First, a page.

The Searcy and Hodges cases have been consolidated, as have the Flowers and Friedli cases. The appeals are considered together since common questions are determinative. Two fundamental propositions are presented: (1) whether the petitions stated good causes of action; and (2) whether the amended pleadings should have been filed.
The result of a local option election may be contested in the same manner as provided for a contest of a general election under KRS 122.070 through 122.100. KRS 242.120; Widick v. Ralston, 303 Ky. 373, 197 S.W.2d 261, 198 S.W.2d 56. The procedure for the contest of a general election, as provided in KRS 122.070, is in part as follows:"The petition shall be filed and process issued within thirty days after the day of election; it shall state the grounds of the contest relied on, and no other grounds shall afterwards be relied upon."
The established rule is that where the casting of ineligible or illegal votes constitutes a ground of contest, the pleader must name in the pleadings those persons whose votes are questioned. Gross v. West, Ky., 283 S.W.2d 358; Stieritz v. Kaufman, 314 Ky. 10, 234 S.W.2d 145; Johnson v. May, 305 Ky. 292, 203 S.W.2d 37; Widick v. Ralston, 303 Ky. 373, 197 S.W.2d 261; 303 Ky. 395, 198 S.W.2d 56; Karloftis v. Helton, 297 Ky. 463, 178 S.W.2d 959, certiorari denied 322 U.S. 713, 64 S. Ct. 1269, 88 L. Ed. 1555; Jackson v. Bolt, 292 Ky. 503, 166 S.W.2d 831; Hogg v. Caudill, 254 Ky. 409, 71 S.W.2d 1020.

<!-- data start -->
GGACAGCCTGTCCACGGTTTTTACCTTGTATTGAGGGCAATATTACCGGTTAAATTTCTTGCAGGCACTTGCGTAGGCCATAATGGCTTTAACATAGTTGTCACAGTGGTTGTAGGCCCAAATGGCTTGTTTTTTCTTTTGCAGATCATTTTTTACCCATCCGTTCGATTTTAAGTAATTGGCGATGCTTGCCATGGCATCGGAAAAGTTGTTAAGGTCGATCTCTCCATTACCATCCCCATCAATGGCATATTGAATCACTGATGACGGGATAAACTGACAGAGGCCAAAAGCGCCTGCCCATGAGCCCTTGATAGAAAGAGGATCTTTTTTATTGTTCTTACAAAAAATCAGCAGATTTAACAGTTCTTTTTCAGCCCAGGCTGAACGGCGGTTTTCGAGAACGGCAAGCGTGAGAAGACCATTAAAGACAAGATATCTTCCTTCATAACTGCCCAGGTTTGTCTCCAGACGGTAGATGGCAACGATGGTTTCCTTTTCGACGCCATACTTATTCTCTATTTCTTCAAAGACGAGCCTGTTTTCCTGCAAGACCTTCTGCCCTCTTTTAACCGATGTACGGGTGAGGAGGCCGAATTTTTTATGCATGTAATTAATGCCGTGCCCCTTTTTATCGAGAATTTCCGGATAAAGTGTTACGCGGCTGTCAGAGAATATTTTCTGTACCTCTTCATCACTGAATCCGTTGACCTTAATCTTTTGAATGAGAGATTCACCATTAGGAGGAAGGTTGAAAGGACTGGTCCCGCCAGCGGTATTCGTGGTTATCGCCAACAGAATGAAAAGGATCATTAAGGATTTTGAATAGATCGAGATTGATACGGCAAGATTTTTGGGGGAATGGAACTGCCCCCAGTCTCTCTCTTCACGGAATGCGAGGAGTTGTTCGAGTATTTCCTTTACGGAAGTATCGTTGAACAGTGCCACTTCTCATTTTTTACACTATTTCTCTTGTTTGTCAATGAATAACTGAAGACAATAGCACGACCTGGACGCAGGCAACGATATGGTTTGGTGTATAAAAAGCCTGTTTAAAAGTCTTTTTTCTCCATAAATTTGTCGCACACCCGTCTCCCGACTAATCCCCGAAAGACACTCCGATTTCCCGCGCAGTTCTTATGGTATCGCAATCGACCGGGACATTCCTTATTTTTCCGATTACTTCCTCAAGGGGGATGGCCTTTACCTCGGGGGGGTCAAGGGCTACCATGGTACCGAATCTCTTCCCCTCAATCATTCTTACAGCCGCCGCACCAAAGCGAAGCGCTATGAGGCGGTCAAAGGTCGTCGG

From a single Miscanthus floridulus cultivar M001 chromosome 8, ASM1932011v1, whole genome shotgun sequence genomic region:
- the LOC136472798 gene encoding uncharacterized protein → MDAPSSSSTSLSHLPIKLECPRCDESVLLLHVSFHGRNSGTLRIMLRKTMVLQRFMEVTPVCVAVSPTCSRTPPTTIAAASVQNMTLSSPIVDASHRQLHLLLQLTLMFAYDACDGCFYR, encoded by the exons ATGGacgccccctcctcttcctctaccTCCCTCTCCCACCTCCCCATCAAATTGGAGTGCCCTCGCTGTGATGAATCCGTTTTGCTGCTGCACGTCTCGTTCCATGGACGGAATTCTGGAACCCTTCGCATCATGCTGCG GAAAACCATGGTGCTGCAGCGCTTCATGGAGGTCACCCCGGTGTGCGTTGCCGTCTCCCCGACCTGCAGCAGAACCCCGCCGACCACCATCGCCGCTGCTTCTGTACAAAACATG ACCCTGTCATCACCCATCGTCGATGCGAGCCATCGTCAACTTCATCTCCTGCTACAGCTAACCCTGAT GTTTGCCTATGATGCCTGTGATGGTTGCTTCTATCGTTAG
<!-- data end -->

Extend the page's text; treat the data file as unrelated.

Appellants attack this rule and insist that since the adoption of the Civil Rules of Practice and Procedure it should no longer be necessary to name the illegal voter in order to state a good cause of action in an election contest. In support of their position, they cite CR 8.01, providing that "A pleading * * * shall contain * * * a short and plain statement of the claims showing that the pleader is entitled to relief * * *", and CR 8.05, providing that "Each averment * * * shall be simple, concise, and direct. No technical forms * * * are required." It is insisted that the established rule is contrary in spirit and substance to the Civil Rules and the contention has support in Lunsford v. Culton, 23 S.W. 946, 15 Ky. Law Rep. 504; Tunks v. Vincent, 106 Ky. 829, 51 S.W. 622; and Weller v. Muenninghoff, 155 Ky. 77, 159 S.W. 632.
In those cases, the grounds of election contests were stated generally and without stating the names of questioned voters. In each of those cases, no objection seems to have been made and the contests were determined without the pleadings having been made more specific. However, this situation was noted and those cases are not authority in support of the liberal rule of pleading contended for by appellants.
The rule that prevailed in such cases was stated in the Lunsford case and quoted in Francis v. Sturgill, 163 Ky. 650, 174 S.W. 753, 762, as:"A notice of a contest, because of illegal votes being cast for the one party or the other, while it should be required to be made more definite, if objection is made in proper time, is sufficient if parties see proper to make an issue without objection, and proceed to investigate the case."
The rule also was approved in Siler v. Brown, 215 Ky. 199, 284 S.W. 997, 1001.